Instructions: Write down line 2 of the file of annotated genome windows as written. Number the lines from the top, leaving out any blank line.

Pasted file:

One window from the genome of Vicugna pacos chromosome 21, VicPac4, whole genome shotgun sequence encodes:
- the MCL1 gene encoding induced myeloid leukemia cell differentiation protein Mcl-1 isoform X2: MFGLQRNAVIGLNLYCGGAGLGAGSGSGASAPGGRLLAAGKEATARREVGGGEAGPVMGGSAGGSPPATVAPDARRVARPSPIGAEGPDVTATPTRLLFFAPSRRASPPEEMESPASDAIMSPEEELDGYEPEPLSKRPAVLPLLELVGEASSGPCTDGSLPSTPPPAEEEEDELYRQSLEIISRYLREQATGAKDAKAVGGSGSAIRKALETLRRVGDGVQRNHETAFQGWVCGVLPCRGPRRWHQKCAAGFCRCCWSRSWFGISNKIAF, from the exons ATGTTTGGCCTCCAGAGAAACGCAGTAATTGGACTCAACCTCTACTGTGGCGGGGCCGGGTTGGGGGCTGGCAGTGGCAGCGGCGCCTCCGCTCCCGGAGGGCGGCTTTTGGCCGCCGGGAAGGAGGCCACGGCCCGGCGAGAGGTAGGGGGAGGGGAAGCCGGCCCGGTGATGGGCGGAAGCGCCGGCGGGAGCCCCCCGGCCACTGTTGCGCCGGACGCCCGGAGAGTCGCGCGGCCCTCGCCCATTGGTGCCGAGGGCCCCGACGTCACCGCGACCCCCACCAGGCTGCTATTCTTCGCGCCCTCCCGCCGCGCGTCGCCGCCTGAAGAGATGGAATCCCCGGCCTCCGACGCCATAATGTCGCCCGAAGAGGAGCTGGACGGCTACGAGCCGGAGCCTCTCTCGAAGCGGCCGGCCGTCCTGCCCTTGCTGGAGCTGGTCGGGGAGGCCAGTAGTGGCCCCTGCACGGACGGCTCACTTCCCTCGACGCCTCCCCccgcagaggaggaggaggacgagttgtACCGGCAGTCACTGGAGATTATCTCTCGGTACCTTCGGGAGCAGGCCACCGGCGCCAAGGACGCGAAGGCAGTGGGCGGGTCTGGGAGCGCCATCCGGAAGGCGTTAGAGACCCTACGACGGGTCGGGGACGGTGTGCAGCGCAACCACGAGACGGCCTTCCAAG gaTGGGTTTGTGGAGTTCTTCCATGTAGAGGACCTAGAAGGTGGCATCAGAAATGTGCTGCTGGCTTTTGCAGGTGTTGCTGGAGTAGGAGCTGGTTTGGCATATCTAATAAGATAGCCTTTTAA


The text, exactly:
- the MCL1 gene encoding induced myeloid leukemia cell differentiation protein Mcl-1 isoform X2: MFGLQRNAVIGLNLYCGGAGLGAGSGSGASAPGGRLLAAGKEATARREVGGGEAGPVMGGSAGGSPPATVAPDARRVARPSPIGAEGPDVTATPTRLLFFAPSRRASPPEEMESPASDAIMSPEEELDGYEPEPLSKRPAVLPLLELVGEASSGPCTDGSLPSTPPPAEEEEDELYRQSLEIISRYLREQATGAKDAKAVGGSGSAIRKALETLRRVGDGVQRNHETAFQGWVCGVLPCRGPRRWHQKCAAGFCRCCWSRSWFGISNKIAF, from the exons ATGTTTGGCCTCCAGAGAAACGCAGTAATTGGACTCAACCTCTACTGTGGCGGGGCCGGGTTGGGGGCTGGCAGTGGCAGCGGCGCCTCCGCTCCCGGAGGGCGGCTTTTGGCCGCCGGGAAGGAGGCCACGGCCCGGCGAGAGGTAGGGGGAGGGGAAGCCGGCCCGGTGATGGGCGGAAGCGCCGGCGGGAGCCCCCCGGCCACTGTTGCGCCGGACGCCCGGAGAGTCGCGCGGCCCTCGCCCATTGGTGCCGAGGGCCCCGACGTCACCGCGACCCCCACCAGGCTGCTATTCTTCGCGCCCTCCCGCCGCGCGTCGCCGCCTGAAGAGATGGAATCCCCGGCCTCCGACGCCATAATGTCGCCCGAAGAGGAGCTGGACGGCTACGAGCCGGAGCCTCTCTCGAAGCGGCCGGCCGTCCTGCCCTTGCTGGAGCTGGTCGGGGAGGCCAGTAGTGGCCCCTGCACGGACGGCTCACTTCCCTCGACGCCTCCCCccgcagaggaggaggaggacgagttgtACCGGCAGTCACTGGAGATTATCTCTCGGTACCTTCGGGAGCAGGCCACCGGCGCCAAGGACGCGAAGGCAGTGGGCGGGTCTGGGAGCGCCATCCGGAAGGCGTTAGAGACCCTACGACGGGTCGGGGACGGTGTGCAGCGCAACCACGAGACGGCCTTCCAAG gaTGGGTTTGTGGAGTTCTTCCATGTAGAGGACCTAGAAGGTGGCATCAGAAATGTGCTGCTGGCTTTTGCAGGTGTTGCTGGAGTAGGAGCTGGTTTGGCATATCTAATAAGATAGCCTTTTAA